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This page on soft handover vs softer handover describes difference between soft

handover and softer handover.These types are used when RRC layer is in the cell
DCH state.
Soft and Softer handover types are used when RRC layer is in the cell DCH state.
Here multiple radio links are kept as active radio links. Hence radio links can
be easily added and removed. This helps in many ways as mentioned below.
-Alternate radio link helps by exploiting antenna diversity concepts (refer dive
rsity page to know more)
-Call drop rate can be drastically reduced.
-It helps in smooth handover without any interruption in call/data flow.
Soft handover - handover between two sectors of the same cell of a NodeB is call
ed soft handover.
Softer handover - handover between two cells (different NodeB) is called softer
handover. There are two types of softer handover viz. Intra RNC and Inter RNC ha
ndovers.
Reference - 3GPP TS 25.331
UMTS WCDMA Handover: hard soft, softer, inter-RAT
- There are several different types of 3G UMTS handover that are available: hard
handover, soft handover, softer handover and inter-RAT handover.
UMTS / WCDMA Tutorial Includes
UMTS WCDMA Tutorial
3G history
Network architecture
UTRA / UTRAN
Physical layer / radio interface
Frequency bands
CDMA multiple access
Modulation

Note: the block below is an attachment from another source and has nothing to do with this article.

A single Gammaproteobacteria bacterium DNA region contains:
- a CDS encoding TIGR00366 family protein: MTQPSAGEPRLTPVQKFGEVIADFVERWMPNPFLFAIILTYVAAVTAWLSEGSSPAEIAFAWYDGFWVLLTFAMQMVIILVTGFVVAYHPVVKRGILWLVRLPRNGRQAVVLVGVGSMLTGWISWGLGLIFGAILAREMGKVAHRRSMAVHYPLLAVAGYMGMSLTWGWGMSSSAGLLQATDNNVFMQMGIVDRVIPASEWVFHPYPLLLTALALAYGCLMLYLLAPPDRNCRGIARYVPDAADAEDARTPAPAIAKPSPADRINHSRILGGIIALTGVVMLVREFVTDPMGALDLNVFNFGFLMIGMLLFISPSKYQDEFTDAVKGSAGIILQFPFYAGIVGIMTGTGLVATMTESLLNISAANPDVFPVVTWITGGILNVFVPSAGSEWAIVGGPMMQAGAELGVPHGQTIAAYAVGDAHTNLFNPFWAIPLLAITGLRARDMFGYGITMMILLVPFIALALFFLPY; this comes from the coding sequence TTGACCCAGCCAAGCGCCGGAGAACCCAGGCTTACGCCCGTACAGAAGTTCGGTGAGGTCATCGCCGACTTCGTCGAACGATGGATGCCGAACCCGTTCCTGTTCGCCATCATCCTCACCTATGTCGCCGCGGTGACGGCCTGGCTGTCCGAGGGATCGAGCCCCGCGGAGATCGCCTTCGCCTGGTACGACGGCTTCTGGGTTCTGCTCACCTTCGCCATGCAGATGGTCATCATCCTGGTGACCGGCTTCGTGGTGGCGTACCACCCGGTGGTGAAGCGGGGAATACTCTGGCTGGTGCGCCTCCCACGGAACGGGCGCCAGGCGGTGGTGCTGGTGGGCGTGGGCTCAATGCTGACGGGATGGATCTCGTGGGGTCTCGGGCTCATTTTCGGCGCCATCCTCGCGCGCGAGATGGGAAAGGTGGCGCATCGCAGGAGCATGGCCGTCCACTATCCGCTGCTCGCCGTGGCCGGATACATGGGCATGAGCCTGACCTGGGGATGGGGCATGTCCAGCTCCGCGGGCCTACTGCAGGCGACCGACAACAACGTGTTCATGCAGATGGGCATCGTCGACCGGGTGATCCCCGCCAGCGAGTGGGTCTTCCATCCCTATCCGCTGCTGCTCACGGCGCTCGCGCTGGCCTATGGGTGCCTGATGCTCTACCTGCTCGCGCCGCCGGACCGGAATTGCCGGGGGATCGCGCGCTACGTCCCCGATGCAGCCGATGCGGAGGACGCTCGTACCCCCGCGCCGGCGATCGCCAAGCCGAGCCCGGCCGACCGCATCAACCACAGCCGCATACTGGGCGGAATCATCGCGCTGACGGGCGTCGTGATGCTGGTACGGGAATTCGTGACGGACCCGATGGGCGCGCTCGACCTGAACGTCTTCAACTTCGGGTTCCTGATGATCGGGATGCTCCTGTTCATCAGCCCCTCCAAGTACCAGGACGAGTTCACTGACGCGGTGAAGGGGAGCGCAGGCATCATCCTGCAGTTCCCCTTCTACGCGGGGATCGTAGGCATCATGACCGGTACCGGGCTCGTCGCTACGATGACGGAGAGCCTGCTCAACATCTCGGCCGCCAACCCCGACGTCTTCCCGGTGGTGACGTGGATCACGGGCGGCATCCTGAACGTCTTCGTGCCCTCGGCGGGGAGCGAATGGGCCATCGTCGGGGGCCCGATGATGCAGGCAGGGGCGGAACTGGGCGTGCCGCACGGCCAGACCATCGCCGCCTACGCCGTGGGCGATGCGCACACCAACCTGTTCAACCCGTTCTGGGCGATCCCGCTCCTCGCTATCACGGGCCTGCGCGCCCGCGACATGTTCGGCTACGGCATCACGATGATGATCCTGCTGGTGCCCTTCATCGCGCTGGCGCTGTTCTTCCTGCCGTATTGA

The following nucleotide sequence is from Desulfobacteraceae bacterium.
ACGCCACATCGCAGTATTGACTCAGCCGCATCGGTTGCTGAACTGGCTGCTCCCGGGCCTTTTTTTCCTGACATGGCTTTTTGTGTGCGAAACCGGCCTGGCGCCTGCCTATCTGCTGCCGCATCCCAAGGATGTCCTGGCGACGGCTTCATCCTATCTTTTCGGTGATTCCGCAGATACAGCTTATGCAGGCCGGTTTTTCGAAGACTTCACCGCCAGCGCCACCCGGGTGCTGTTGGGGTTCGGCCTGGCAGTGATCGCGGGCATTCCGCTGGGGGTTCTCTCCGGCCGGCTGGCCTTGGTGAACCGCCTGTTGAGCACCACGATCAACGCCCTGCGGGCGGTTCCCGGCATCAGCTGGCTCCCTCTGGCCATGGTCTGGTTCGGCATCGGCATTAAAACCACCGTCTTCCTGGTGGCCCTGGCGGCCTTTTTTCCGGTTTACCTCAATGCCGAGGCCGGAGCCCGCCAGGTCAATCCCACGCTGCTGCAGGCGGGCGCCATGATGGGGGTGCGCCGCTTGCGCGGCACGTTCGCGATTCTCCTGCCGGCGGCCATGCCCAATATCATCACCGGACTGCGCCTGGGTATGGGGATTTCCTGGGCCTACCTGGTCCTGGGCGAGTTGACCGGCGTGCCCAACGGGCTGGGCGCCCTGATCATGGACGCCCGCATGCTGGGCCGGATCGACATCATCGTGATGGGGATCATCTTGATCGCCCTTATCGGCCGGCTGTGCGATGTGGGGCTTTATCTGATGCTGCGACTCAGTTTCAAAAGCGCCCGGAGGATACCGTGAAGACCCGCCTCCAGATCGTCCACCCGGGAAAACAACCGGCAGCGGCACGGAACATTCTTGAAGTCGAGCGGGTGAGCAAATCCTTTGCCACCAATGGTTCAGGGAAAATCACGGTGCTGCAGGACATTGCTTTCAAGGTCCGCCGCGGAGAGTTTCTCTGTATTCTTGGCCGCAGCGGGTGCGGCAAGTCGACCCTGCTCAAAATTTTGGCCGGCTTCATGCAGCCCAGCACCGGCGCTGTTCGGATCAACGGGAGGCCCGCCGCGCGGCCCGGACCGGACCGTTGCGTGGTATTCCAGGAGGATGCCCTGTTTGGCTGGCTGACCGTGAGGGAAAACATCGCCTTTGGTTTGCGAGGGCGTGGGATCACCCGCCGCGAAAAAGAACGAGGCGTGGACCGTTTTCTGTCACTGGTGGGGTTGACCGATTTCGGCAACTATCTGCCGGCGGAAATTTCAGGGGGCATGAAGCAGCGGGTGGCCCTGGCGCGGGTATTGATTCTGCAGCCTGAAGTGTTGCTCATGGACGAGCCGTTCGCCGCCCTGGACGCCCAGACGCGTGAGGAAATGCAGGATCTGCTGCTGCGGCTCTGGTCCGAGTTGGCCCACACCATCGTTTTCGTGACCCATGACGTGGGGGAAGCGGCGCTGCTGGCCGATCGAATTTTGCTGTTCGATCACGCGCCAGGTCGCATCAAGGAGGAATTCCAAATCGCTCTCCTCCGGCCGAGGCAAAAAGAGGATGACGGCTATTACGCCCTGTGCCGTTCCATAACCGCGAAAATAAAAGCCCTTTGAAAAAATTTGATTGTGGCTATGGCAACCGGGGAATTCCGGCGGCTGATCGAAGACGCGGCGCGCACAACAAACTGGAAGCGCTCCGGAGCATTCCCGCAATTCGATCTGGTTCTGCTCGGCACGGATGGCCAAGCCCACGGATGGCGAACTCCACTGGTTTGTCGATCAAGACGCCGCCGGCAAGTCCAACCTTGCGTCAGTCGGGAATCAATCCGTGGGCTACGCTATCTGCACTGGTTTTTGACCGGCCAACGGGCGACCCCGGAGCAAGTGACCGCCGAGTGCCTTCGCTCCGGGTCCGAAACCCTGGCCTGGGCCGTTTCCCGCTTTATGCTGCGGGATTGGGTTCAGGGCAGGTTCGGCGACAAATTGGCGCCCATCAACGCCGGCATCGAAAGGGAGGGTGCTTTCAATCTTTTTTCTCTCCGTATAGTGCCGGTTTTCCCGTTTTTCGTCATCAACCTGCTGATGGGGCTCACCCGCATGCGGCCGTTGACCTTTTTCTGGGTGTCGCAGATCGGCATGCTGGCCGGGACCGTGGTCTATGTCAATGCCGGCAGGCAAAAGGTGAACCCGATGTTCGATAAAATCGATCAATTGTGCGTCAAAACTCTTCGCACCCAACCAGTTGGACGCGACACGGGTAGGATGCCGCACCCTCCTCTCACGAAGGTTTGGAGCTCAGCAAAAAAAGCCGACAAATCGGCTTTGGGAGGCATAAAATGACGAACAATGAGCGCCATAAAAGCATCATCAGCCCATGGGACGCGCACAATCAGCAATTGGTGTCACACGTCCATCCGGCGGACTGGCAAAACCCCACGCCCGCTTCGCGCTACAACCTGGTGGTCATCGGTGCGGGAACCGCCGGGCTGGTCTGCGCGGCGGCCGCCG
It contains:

Data channels
UMTS TDD
TD-SCDMA
UMTS handover
Handover or handoff is as important for UMTS as any other form of cellular telec
ommunications system. As with any other cellular telecommunications system it is
essential that UMTS handover is performed seamlessly so that the user is not aw
are of any change. Any failures within the UMTS handover (or UMTS handoff) proce
dure will lead to dropped calls which will in turn result in user dissatisfactio
n and ultimately it may lead to users changing networks, thereby increasing the
churn rate.
It is worth noting that the two terms UMTS handover and UMTS handoff have the sa
me meaning. UMTS handover tends is the terminology that tends to be used within
Europe, whereas UMTS handoff is more likely to be used within North America.
UMTS handover types
Within UMTS it is possible to define a number of different types of UMTS handove
r or handoff. With the advent of generic CDMA technology, new possibilities for
effecting more reliable forms of handover became possible, and as a result one o
f a variety of different forms of handover are available depending upon the diff
erent circumstances.
For purely inter W-CDMA technology, there are three basic types of handover:

Hard handover: This form of handover is essentially the same as that used
for 2G networks where one link is broken and another established.
Soft handover: This form of handover is a more gradual and the UE communic
ates simultaneously with more than one Node B or base station during the handove
r process.
Softer handover: Not a full form of UMTS handover, but the UE communicates
with more than one sector managed by the same NodeB.
UMTS GSM inter RAT handover: This form of handover occurs when mobiles hav
e to change between Radio Access Technologies.
Each of the different types of handover is used on different occasions dependent
upon the conditions. Further details of each type of UMTS handover are given in
the individual sections below.
UMTS hard handover
The name hard handover indicates that there is a "hard" change during the handov
er process. For hard handover the radio links are broken and then re-established